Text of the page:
Setting records for a good cause

Published 5:38 pm Friday, November 3, 2017

The North Carolina State Bureau of Investigation delivered more than 13 tons of prescription pills to an incinerator this week — the final result of Operation Medicine Drop, a statewide campaign to collect and safely dispose of unused medications. The amount collected breaks a record for a one-time event in the state and exceeds the amount collected per year from 2013 to 2015.

People are beginning to understand the importance of not keeping medication around “just in case,” according to John Keane, the special agent in charge of the SBI’s Diversion and Environmental Crimes Unit.

“This was a huge success in getting dangerous opioids out of people’s medicine cabinets and away from children and those with drug addictions,” Keane stated in a press release.

Here in Beaufort County, investigators with the Beaufort County Sheriff’s Office Drug Unit collected 117 pounds-worth of pills, or an estimated 81,500 dosages, according to BCSO diversion officer Investigator Greg Rowe. It was a pretty low turnout compared to years past, but there’s a reason for that: several years ago, the sheriff’s office set up a permanent drop box in the lobby of the BCSO building. From 8 a.m. to 5 p.m., Mondays through Fridays, as long as the office is open, people are able to drop off their drugs, no questions asked.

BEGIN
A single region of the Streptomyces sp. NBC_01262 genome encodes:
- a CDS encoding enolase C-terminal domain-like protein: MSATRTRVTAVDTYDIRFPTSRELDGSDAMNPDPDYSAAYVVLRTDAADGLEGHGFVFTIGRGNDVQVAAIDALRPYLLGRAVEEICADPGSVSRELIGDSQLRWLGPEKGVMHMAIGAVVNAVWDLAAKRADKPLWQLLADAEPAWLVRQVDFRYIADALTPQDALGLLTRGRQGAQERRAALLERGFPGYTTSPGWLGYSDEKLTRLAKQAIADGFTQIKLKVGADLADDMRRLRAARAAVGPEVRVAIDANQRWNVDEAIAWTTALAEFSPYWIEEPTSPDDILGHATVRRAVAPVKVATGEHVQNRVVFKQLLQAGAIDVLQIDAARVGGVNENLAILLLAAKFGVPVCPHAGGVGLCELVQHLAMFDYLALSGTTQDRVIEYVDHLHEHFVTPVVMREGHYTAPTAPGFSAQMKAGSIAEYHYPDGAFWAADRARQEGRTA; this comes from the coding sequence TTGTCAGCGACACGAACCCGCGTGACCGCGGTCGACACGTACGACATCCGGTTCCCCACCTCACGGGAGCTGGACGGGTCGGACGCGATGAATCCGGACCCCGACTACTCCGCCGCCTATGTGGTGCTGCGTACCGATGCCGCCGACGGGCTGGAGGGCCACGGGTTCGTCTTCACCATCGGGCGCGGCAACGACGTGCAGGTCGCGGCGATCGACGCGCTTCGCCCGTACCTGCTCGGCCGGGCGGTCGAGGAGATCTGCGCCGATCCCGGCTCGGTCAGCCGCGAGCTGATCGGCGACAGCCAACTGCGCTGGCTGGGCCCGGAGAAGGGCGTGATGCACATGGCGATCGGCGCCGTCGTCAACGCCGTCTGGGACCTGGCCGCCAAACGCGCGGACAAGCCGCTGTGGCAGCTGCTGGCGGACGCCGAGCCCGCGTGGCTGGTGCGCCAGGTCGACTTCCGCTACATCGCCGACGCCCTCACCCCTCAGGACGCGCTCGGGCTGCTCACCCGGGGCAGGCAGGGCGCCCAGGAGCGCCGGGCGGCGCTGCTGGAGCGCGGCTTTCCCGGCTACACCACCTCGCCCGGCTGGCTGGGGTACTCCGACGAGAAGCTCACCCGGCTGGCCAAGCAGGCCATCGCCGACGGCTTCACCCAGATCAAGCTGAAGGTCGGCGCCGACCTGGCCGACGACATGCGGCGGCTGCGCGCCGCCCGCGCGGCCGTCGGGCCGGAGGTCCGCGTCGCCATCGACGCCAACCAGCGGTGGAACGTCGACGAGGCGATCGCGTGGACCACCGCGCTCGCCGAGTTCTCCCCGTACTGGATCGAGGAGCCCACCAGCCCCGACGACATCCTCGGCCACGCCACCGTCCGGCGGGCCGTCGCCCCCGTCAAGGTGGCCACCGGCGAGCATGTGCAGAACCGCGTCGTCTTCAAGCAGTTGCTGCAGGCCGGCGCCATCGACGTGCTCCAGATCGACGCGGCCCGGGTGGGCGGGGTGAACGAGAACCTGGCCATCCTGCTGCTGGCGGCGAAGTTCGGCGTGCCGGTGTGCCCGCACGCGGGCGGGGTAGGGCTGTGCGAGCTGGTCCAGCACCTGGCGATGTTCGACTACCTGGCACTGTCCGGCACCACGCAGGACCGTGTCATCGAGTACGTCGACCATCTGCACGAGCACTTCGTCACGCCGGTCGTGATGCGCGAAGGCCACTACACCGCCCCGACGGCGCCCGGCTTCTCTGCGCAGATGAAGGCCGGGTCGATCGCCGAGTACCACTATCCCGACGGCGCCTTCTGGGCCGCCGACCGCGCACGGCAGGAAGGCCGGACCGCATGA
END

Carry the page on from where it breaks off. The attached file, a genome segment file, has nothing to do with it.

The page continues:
Rowe said, based on the consistent numbers, the drop-off box is working.

The ones who know about it, use it, but it would work even better if everyone knew about it, he said.

Beaufort County residents don’t have to wait around for the twice-a-year Operation Medicine Drop. Everyone can do his share to battle the opioid epidemic that has swept Beaufort County, the state and the nation, and remove the temptation of drugs from the addict’s reach.